A couple of years ago Romain Grosjean was persona non grata in Formula 1 – famously branded the ‘First Lap Nutcase’ by Mark Webber – but since then the Frenchman has turned his career around, establishing himself as a force in Formula 1, and now Lotus owner Gerard Lopez believes the same can be done to reverse Pastor Maldonado’s plummeting shares.
Lopez explained to PA ahead of the Monaco Grand Prix weekend, “It’s a case of working with him to make sure that he is comfortable. He had an easy weekend [in Spain] until Qualifying, and he would easily have been in Q3.”
Maldonado slammed the barriers in Barcelona on his out lap during Q2, compromising his grid position and consequently his race.
“When I say ‘easy’, he pushed but didn’t really have to push until he probably decided he had to push more in Qualifying when it probably wasn’t required,” reflected Lopez.
Controversy has haunted Maldonado at Monaco since his junior years. In 2005 while competing in the Renault World Series, he ignored yellow flags before slamming into and severely injuring a marshal.
Organisers of the Monaco grand prix banned Maldonado from the street circuit for life, however his wealthy father intervened, promising to pay for the marshal’s recovery and rehabilitation from a broken back, which ultimately saved Maldonado’s motor racing career.
His three visits to the principality, as a Formula 1 driver with Williams, have also grabbed headlines for all the wrong reasons.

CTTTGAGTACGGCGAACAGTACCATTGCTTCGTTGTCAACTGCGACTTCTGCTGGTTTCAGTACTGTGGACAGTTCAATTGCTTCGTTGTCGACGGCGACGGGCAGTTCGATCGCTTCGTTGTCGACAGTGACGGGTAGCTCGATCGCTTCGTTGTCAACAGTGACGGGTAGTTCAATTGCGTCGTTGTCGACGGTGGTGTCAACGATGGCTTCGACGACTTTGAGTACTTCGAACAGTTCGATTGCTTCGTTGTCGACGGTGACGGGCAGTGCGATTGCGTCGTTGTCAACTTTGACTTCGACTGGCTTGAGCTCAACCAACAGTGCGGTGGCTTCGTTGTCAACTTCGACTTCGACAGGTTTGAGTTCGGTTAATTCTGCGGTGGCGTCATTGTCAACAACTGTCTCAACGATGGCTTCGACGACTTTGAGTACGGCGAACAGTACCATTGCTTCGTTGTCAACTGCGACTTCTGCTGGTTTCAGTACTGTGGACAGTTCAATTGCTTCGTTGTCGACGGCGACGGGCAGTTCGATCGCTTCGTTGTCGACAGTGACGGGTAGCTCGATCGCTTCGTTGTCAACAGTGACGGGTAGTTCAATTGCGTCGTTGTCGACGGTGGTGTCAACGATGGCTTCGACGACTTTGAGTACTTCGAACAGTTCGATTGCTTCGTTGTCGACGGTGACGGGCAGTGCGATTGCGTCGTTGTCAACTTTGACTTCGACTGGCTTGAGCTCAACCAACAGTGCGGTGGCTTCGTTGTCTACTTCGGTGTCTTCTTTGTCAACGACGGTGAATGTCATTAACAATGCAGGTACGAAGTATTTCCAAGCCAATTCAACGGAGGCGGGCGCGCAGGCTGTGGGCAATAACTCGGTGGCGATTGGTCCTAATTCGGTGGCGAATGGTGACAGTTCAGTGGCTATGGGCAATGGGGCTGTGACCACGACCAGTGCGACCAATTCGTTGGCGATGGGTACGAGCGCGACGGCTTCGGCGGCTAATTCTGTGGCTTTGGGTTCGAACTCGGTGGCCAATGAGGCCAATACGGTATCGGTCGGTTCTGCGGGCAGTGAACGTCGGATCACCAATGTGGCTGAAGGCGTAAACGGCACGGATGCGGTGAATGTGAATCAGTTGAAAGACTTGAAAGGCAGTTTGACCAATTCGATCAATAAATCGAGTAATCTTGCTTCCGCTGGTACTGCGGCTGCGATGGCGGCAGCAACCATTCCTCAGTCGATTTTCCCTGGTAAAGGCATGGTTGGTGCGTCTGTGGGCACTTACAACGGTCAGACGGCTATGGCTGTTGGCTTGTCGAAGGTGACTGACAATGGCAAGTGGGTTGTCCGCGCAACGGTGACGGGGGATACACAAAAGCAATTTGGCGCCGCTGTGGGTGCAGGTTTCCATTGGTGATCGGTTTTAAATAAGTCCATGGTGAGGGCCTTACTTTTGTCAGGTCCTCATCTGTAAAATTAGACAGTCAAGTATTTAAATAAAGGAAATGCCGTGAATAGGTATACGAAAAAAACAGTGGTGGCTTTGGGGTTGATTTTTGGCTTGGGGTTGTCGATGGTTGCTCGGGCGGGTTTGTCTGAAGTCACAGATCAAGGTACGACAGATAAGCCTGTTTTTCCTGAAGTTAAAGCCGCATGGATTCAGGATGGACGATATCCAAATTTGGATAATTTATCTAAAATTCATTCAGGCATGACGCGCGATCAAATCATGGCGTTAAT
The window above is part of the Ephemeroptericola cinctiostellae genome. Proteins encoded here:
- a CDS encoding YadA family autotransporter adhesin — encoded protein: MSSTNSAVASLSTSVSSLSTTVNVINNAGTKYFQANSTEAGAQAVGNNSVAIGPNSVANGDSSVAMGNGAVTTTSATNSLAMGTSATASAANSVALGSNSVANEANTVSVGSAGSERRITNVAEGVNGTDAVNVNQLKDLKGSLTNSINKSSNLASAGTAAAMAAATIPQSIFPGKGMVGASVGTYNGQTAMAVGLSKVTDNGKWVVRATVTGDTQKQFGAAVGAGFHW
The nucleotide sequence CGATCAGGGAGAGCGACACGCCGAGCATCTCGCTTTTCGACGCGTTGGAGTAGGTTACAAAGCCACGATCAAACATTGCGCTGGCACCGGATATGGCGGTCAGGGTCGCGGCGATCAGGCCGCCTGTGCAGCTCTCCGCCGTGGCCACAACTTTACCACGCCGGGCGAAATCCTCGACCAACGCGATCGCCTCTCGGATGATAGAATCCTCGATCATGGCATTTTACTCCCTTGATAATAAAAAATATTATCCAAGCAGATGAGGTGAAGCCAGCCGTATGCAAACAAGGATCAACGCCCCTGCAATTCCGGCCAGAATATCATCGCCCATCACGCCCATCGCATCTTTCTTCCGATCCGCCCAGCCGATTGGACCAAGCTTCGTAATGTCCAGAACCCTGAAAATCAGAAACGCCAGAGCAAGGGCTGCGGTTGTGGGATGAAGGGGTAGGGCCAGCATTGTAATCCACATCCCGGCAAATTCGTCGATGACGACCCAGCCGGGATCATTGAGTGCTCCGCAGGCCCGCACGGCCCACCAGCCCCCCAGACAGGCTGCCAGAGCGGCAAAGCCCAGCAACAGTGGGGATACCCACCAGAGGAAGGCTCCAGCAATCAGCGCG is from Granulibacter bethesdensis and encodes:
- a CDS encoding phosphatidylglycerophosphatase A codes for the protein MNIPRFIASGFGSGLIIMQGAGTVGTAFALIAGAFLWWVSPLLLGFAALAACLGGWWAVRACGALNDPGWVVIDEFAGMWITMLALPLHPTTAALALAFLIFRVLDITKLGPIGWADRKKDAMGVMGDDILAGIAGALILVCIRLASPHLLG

In 2011 Maldonado tangled with Lewis Hamilton, and ended up crashing into the barriers at Sainte Devote. However the incident was deemed to be Hamilton’s fault and the Englishman penalised accordingly.
During FP3 for the 2012 race Maldonado was given a ten-place grid penalty for causing an avoidable collision with Sergio Pérez. Starting from the back of the grid he was involved in a first corner accident which ended his race on the spot.
After surviving contact early on in the 2013 edition of the race, Maldonado and Chilton touched near Tabac sending Maldonado into the barriers, making it three DNFs by contact for the Venezuelan in three years.
Lopez explains, “He’s a driver who needs to understand that in certain circumstances, with his speed, then 95, 96, [or] 97 per cent should get him to where he wants to be, and then once in Q3 give it 100, 105. We’ve lived partially the same thing with Romain, and people wrote him off, but now, as I say, we’ve people knocking on our door to see if he can be in their team.”
“We will take a long-term view on things, so we’re not particularly worried. We’ll get the best out of Pastor. We think we can do the same with him, as we did with Romain, to ensure that he is at his best every race weekend, and consistently throughout the weekend. I have a lot of faith in him,” concluded Lopez. (GP247)
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